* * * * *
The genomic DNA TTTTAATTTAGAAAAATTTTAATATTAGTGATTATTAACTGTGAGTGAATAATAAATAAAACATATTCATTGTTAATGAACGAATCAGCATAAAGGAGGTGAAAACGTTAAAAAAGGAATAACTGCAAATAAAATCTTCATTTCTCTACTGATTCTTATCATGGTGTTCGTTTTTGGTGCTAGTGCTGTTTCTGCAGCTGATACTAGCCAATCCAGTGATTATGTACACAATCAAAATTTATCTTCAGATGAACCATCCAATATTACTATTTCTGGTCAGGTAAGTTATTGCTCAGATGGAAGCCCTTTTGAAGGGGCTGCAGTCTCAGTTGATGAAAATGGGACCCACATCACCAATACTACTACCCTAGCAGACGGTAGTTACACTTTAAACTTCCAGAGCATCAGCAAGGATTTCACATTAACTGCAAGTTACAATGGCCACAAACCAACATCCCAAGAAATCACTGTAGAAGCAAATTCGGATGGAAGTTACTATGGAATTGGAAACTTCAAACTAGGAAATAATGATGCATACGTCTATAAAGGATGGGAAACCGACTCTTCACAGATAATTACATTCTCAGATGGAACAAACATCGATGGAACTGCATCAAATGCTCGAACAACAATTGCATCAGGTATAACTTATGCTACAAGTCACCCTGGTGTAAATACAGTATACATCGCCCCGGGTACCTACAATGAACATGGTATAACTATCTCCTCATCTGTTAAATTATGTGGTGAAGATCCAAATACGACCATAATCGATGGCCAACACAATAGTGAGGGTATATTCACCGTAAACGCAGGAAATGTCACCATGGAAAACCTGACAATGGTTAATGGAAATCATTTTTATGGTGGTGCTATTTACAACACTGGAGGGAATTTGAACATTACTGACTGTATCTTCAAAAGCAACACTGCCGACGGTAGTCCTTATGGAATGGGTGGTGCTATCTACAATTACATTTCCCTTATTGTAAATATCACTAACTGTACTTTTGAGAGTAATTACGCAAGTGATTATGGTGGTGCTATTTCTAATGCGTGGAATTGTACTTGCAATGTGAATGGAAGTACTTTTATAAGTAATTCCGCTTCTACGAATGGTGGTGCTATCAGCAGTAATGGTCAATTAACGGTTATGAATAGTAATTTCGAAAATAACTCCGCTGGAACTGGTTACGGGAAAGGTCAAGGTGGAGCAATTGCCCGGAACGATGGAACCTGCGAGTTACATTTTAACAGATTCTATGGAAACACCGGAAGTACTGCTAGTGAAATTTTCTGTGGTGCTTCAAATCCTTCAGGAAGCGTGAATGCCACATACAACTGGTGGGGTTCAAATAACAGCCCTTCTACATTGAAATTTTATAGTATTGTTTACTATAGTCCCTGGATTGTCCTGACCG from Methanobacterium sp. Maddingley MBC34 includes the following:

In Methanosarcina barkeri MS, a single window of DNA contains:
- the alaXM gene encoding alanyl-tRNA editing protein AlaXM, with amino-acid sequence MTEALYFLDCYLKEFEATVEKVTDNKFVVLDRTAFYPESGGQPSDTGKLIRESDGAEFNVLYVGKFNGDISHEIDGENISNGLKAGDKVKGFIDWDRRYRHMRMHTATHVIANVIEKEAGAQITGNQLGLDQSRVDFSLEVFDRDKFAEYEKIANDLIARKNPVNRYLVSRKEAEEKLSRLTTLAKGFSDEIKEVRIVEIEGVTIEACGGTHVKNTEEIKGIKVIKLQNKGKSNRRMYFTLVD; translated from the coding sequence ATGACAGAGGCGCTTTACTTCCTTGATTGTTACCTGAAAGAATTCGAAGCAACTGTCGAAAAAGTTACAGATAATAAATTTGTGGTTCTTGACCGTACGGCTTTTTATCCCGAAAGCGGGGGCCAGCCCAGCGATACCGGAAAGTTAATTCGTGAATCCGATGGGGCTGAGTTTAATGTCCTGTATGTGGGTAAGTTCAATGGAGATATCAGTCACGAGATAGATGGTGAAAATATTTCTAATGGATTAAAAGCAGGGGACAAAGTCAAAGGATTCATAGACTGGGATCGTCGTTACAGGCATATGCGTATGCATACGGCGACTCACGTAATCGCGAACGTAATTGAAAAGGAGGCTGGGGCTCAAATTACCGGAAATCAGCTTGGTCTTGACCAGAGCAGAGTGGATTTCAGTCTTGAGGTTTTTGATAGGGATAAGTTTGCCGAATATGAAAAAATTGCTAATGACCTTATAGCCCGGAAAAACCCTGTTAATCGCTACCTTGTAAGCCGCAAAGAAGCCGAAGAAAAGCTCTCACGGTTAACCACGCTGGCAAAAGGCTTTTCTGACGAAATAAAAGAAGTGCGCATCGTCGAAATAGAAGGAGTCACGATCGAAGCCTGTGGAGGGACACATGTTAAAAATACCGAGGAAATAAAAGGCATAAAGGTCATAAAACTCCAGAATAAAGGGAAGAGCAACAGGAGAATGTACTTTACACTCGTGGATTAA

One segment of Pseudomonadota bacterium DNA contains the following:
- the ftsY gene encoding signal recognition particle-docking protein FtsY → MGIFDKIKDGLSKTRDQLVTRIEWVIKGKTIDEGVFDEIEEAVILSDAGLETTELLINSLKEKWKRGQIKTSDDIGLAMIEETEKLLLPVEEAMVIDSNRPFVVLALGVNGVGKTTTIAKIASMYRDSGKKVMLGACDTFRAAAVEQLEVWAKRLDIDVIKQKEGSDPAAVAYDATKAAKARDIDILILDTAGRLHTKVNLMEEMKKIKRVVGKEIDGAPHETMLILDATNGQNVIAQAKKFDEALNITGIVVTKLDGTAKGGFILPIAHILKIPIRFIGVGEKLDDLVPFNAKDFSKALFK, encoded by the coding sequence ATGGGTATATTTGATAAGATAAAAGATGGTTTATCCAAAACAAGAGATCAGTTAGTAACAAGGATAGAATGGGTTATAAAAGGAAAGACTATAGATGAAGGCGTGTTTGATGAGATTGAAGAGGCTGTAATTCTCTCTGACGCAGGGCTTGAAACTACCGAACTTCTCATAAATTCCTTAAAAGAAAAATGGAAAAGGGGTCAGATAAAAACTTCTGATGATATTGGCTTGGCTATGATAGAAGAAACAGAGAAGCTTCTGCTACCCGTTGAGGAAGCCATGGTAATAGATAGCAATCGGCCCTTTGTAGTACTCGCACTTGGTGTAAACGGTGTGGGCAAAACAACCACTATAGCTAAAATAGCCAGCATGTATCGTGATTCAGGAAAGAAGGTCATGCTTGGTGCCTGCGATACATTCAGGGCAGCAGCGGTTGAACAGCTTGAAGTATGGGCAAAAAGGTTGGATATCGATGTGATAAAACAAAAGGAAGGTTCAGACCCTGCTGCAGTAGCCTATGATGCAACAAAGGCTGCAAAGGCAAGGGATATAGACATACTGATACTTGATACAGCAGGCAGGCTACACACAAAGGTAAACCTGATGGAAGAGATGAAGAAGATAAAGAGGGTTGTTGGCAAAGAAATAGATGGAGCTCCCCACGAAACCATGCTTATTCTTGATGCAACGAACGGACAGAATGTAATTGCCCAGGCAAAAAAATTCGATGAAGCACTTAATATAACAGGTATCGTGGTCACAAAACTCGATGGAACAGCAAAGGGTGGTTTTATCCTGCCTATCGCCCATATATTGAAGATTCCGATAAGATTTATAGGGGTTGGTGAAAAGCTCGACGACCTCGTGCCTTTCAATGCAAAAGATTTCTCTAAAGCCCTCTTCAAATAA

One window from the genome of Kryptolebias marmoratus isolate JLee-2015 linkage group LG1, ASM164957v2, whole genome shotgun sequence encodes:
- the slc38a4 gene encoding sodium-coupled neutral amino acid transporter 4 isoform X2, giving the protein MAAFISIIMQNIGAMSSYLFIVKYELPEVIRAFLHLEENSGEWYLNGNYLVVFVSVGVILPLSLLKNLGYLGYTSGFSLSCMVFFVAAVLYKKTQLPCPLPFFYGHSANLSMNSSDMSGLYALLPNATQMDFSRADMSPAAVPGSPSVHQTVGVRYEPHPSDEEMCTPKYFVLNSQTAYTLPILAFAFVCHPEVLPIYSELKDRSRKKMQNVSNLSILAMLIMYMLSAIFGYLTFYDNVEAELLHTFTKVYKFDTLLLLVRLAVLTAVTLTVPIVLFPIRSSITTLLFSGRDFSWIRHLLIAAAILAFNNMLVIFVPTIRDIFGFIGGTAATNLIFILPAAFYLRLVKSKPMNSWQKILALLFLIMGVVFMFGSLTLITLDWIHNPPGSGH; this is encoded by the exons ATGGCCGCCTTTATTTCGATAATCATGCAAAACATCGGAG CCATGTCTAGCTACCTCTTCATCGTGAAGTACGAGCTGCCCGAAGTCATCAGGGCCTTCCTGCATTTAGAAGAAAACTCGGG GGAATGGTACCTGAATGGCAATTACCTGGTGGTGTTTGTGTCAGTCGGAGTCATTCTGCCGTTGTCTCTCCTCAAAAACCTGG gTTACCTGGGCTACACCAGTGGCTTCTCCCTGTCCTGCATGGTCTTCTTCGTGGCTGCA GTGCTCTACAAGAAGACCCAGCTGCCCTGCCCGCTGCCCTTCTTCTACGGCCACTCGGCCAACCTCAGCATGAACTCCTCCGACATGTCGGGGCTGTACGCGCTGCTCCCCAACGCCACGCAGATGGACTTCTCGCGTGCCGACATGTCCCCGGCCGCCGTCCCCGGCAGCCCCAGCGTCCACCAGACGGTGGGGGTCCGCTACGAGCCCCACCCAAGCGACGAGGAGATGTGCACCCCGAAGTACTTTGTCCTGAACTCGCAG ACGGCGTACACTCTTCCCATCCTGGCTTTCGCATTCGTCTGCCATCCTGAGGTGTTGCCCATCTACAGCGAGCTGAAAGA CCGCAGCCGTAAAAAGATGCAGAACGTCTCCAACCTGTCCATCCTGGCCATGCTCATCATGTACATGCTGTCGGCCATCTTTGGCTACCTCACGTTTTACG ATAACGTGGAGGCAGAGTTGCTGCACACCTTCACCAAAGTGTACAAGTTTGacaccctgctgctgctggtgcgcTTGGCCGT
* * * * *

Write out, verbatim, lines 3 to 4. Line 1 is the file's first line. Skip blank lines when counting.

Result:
- the alaXM gene encoding alanyl-tRNA editing protein AlaXM, with amino-acid sequence MTEALYFLDCYLKEFEATVEKVTDNKFVVLDRTAFYPESGGQPSDTGKLIRESDGAEFNVLYVGKFNGDISHEIDGENISNGLKAGDKVKGFIDWDRRYRHMRMHTATHVIANVIEKEAGAQITGNQLGLDQSRVDFSLEVFDRDKFAEYEKIANDLIARKNPVNRYLVSRKEAEEKLSRLTTLAKGFSDEIKEVRIVEIEGVTIEACGGTHVKNTEEIKGIKVIKLQNKGKSNRRMYFTLVD; translated from the coding sequence ATGACAGAGGCGCTTTACTTCCTTGATTGTTACCTGAAAGAATTCGAAGCAACTGTCGAAAAAGTTACAGATAATAAATTTGTGGTTCTTGACCGTACGGCTTTTTATCCCGAAAGCGGGGGCCAGCCCAGCGATACCGGAAAGTTAATTCGTGAATCCGATGGGGCTGAGTTTAATGTCCTGTATGTGGGTAAGTTCAATGGAGATATCAGTCACGAGATAGATGGTGAAAATATTTCTAATGGATTAAAAGCAGGGGACAAAGTCAAAGGATTCATAGACTGGGATCGTCGTTACAGGCATATGCGTATGCATACGGCGACTCACGTAATCGCGAACGTAATTGAAAAGGAGGCTGGGGCTCAAATTACCGGAAATCAGCTTGGTCTTGACCAGAGCAGAGTGGATTTCAGTCTTGAGGTTTTTGATAGGGATAAGTTTGCCGAATATGAAAAAATTGCTAATGACCTTATAGCCCGGAAAAACCCTGTTAATCGCTACCTTGTAAGCCGCAAAGAAGCCGAAGAAAAGCTCTCACGGTTAACCACGCTGGCAAAAGGCTTTTCTGACGAAATAAAAGAAGTGCGCATCGTCGAAATAGAAGGAGTCACGATCGAAGCCTGTGGAGGGACACATGTTAAAAATACCGAGGAAATAAAAGGCATAAAGGTCATAAAACTCCAGAATAAAGGGAAGAGCAACAGGAGAATGTACTTTACACTCGTGGATTAA

One segment of Pseudomonadota bacterium DNA contains the following: